Monika Lewis


White fragility and the discussion of racism

Five weeks to be free in the comfort of where you call home, seeing old friends, and doing whatever you want whenever you want without the shadow of responsibility that is college. Unfortunately, that wasn’t my experience, and my last winter break of my undergrad was left taking two winter classes (the worst). 

So, your parents are what?

As a Political Science major, I am no stranger to talking about politics, especially over the holidays. In fact, as college students, many of us return home and our family assumes that, regardless of major, we are all studying to be scientists of politics, and take that as an open invitation to talk politics whether we want to or not. So, even if you aren’t a Political Science major, you most likely still have these discussions because you’re likely a young college student. All the older generations know that you are a part of the population of people who may or may not be voting (Public Service Announcement: I hope everyone voted this midterm election). 

Self-advocating is the best advocating: Nafisah Conix

As a Black woman, the transition to a primarily white institution will never be easy, especially coming from places that do not lack diversity of people who look like you. Nafisah Conix is no stranger to this transition, and she has found a graceful way to stay true to who she is, advocate for herself and make her presence known here at Shippensburg University.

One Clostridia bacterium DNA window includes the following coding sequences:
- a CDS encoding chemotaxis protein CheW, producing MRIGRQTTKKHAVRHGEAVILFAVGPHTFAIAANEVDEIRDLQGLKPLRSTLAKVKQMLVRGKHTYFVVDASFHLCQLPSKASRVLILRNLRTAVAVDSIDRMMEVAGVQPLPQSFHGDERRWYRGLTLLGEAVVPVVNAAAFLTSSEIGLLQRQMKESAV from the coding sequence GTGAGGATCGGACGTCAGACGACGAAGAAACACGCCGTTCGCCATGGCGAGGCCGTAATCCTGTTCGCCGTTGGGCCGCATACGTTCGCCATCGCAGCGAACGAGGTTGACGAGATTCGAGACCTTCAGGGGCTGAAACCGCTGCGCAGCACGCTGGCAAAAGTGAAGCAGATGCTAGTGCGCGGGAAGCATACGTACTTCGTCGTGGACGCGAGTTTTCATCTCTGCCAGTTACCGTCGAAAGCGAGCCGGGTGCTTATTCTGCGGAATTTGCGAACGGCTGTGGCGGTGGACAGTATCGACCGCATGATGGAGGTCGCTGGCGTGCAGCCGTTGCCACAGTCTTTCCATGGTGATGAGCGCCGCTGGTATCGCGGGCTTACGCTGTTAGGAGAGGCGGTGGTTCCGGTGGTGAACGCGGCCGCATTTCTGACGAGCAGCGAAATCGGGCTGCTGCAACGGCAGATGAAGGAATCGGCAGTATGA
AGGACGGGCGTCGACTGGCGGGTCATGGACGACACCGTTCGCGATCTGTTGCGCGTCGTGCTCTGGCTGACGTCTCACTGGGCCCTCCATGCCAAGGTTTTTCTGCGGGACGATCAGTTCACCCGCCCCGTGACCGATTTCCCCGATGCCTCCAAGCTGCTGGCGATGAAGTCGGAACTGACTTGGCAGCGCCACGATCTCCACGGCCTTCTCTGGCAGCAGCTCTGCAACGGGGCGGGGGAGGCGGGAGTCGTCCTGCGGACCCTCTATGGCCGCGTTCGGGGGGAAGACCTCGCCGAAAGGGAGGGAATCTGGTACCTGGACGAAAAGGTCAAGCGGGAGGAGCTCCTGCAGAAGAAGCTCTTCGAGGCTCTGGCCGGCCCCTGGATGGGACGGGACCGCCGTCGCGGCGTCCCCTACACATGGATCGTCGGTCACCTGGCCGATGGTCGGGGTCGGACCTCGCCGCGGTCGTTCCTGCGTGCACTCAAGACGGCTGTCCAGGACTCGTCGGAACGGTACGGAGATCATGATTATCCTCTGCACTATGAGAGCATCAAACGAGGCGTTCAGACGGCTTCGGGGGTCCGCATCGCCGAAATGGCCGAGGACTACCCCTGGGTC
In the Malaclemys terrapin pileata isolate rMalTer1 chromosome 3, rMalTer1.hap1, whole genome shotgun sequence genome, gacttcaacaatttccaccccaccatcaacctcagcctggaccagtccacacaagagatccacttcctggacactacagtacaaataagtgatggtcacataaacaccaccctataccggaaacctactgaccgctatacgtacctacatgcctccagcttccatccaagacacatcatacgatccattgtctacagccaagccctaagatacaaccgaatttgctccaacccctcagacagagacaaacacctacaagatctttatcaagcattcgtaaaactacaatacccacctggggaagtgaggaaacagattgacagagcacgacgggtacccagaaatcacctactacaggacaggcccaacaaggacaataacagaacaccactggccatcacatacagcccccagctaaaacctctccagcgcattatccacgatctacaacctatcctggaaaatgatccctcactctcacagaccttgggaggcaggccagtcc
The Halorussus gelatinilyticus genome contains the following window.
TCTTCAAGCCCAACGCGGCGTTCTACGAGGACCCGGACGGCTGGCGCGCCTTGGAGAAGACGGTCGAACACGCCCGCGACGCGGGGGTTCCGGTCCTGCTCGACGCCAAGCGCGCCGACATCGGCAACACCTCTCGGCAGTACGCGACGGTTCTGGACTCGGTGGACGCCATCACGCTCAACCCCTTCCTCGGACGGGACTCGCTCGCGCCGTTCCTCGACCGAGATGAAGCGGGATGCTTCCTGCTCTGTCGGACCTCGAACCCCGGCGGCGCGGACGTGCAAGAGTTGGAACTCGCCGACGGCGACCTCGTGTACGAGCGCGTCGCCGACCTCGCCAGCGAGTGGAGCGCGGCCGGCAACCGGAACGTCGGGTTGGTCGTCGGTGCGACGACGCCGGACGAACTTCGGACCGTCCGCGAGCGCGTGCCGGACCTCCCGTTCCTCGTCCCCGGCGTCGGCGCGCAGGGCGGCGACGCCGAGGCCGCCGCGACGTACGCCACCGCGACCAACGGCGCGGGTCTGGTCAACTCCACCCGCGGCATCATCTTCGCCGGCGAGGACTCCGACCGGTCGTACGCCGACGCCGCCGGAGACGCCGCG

Spirit rally brings the hype for 2022 Homecoming

On Friday before homecoming weekend, Shippensburg University’s student section, the Red Sea, hosted a spirit rally to get students, faculty and alumni all pumped for homecoming weekend and the football game. 

The N-Word: The horror and hierarchy of hearing racial slurs in the modern day

When is it okay to use the N-Word? Well, never. But there are varying degrees of badness, and everyone has a different scale of what is evil and what is okay. But there are two sides to the N-Word’s usage, and the other side is hearing the N-Word. Even then, the way it is received depends on the person hearing it. In other words, it’s not a one-size-fits-all misery. 

Black in the Classroom: SU and predominantly white institutions

I am a student,  friend,  daughter,  member of the Ship community,  Black woman,  Political Science major and someone who cares about this campus. When I came to Ship, like many students, I knew some parts about myself but  was ready to learn and identify new parts of me that one can discover in college.